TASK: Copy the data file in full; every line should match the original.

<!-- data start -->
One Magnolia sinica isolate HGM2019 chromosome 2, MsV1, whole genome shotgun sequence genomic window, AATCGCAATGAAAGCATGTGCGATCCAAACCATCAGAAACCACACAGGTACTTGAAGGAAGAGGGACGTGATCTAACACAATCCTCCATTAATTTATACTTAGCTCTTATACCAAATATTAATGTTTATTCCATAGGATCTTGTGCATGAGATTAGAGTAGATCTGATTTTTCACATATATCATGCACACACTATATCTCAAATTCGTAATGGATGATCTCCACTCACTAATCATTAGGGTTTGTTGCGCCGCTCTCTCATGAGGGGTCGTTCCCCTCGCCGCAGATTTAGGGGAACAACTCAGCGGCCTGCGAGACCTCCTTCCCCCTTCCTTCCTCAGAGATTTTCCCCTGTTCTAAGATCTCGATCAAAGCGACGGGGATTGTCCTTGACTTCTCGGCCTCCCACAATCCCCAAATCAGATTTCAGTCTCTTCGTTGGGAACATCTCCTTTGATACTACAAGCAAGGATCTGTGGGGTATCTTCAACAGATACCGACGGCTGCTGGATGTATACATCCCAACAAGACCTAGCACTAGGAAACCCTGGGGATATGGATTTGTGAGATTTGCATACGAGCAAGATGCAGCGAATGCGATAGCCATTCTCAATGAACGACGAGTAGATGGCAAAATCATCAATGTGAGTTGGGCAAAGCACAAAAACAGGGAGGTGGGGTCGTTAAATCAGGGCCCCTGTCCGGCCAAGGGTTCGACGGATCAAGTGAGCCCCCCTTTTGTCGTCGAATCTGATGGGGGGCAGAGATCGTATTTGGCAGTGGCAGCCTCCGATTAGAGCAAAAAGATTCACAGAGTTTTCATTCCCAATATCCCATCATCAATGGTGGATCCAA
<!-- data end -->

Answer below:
One Magnolia sinica isolate HGM2019 chromosome 2, MsV1, whole genome shotgun sequence genomic window, AATCGCAATGAAAGCATGTGCGATCCAAACCATCAGAAACCACACAGGTACTTGAAGGAAGAGGGACGTGATCTAACACAATCCTCCATTAATTTATACTTAGCTCTTATACCAAATATTAATGTTTATTCCATAGGATCTTGTGCATGAGATTAGAGTAGATCTGATTTTTCACATATATCATGCACACACTATATCTCAAATTCGTAATGGATGATCTCCACTCACTAATCATTAGGGTTTGTTGCGCCGCTCTCTCATGAGGGGTCGTTCCCCTCGCCGCAGATTTAGGGGAACAACTCAGCGGCCTGCGAGACCTCCTTCCCCCTTCCTTCCTCAGAGATTTTCCCCTGTTCTAAGATCTCGATCAAAGCGACGGGGATTGTCCTTGACTTCTCGGCCTCCCACAATCCCCAAATCAGATTTCAGTCTCTTCGTTGGGAACATCTCCTTTGATACTACAAGCAAGGATCTGTGGGGTATCTTCAACAGATACCGACGGCTGCTGGATGTATACATCCCAACAAGACCTAGCACTAGGAAACCCTGGGGATATGGATTTGTGAGATTTGCATACGAGCAAGATGCAGCGAATGCGATAGCCATTCTCAATGAACGACGAGTAGATGGCAAAATCATCAATGTGAGTTGGGCAAAGCACAAAAACAGGGAGGTGGGGTCGTTAAATCAGGGCCCCTGTCCGGCCAAGGGTTCGACGGATCAAGTGAGCCCCCCTTTTGTCGTCGAATCTGATGGGGGGCAGAGATCGTATTTGGCAGTGGCAGCCTCCGATTAGAGCAAAAAGATTCACAGAGTTTTCATTCCCAATATCCCATCATCAATGGTGGATCCAA